Wapiti Nocturne, by Douglas W. Milliken
Mum died in the last days of October, leaving—among other things—a lot of fall-time chores incomplete.
When We Believed the World Wouldn’t End, by Benjamin Cutler
After the final harvest, the forecast / called for freezing temperatures / and the end of this winsome world.
by Jennifer Gennari
I want to be president / she says unprompted. / Her unfinished writing task / lies on the table between us.
by Karen Paul Holmes
When fifteen hours of Wagner’s Ring draws to a close, please Siegfried, don’t take the potion making you forget Brünnhilde.
by Michael Mark
My father puts the milk carton / on the kitchen table. Declares, She bought it—before.
by Rebecca Foust
If Pastor Dale’s deer-stand was built as a place from which to squeeze a hair trigger, it also ladled up a grand view of the valley below, thick with hickory, sycamore, and elm.
by Dina Peone
One night in my mid-teens, I was under the covers in my sister’s bedroom, deep asleep, while flames spread from a nearby candle.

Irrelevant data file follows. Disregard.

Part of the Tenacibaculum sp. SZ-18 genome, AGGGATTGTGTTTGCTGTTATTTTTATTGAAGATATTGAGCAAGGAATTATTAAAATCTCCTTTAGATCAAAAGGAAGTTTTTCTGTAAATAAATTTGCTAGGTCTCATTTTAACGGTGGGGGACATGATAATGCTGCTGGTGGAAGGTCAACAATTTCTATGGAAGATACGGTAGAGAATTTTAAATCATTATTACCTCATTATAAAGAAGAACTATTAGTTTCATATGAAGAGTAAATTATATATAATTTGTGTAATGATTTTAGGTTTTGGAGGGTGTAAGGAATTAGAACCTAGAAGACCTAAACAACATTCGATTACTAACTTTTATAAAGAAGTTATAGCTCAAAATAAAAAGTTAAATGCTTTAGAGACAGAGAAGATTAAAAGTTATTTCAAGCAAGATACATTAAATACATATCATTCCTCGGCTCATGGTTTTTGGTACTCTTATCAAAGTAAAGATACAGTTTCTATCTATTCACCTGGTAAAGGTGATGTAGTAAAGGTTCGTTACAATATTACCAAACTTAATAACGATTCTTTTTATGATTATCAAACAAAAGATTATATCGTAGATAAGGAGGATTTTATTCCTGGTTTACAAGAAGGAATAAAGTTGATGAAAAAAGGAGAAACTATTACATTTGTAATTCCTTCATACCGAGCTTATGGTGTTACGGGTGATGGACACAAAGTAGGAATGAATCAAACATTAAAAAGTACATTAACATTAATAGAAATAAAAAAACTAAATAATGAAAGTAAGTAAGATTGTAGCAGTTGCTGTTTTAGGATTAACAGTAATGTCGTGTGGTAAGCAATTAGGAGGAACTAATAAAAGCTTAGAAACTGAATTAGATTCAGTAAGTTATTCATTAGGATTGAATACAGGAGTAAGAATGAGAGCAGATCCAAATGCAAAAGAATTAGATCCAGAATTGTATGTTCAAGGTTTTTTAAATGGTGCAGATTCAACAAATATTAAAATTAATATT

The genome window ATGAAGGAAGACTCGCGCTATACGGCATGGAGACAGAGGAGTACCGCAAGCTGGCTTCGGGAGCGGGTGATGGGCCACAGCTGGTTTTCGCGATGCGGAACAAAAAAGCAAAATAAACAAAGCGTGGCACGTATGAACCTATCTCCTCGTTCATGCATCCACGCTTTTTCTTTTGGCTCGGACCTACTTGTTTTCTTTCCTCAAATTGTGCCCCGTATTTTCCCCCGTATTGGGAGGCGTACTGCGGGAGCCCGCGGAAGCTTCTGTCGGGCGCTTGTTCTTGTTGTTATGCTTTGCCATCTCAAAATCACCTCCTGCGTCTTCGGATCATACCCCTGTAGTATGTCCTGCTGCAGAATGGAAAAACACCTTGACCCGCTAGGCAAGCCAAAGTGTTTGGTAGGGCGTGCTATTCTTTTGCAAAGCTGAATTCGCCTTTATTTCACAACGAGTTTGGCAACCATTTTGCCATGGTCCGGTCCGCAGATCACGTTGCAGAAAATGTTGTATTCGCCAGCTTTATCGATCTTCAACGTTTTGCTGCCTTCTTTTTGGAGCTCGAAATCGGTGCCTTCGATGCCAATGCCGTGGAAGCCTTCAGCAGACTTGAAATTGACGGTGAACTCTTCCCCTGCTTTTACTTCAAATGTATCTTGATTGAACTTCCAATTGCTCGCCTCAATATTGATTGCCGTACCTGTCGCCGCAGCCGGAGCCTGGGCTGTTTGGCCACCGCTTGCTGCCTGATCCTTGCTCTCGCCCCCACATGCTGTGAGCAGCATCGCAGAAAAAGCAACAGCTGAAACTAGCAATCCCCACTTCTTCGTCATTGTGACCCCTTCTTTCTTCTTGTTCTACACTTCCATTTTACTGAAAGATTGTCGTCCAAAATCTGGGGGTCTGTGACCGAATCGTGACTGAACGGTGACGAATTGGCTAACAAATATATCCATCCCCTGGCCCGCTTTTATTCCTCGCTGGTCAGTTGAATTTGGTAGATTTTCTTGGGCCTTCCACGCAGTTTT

by Jen Bergmark
Technically, you needed only one eye to take a photo, but you needed the other to see.
by Lee Martin
Over the next few weeks, a series of strange and unsettling incidents occurred. On more than one night, Glory was jarred from sleep by angry shouts coming from across the street.
by Marissa Glover
Doctors cannot tell you when you’re born / how many pitches your arm contains.
by Lois P. Jones
In your next life you will be / birthed in needles / of hoarfrost, your eyes still / in the blue gauze between
by Roy White
You can die in January if you want, / and lots of people do, but this far north, / nobody gets into the ground till spring.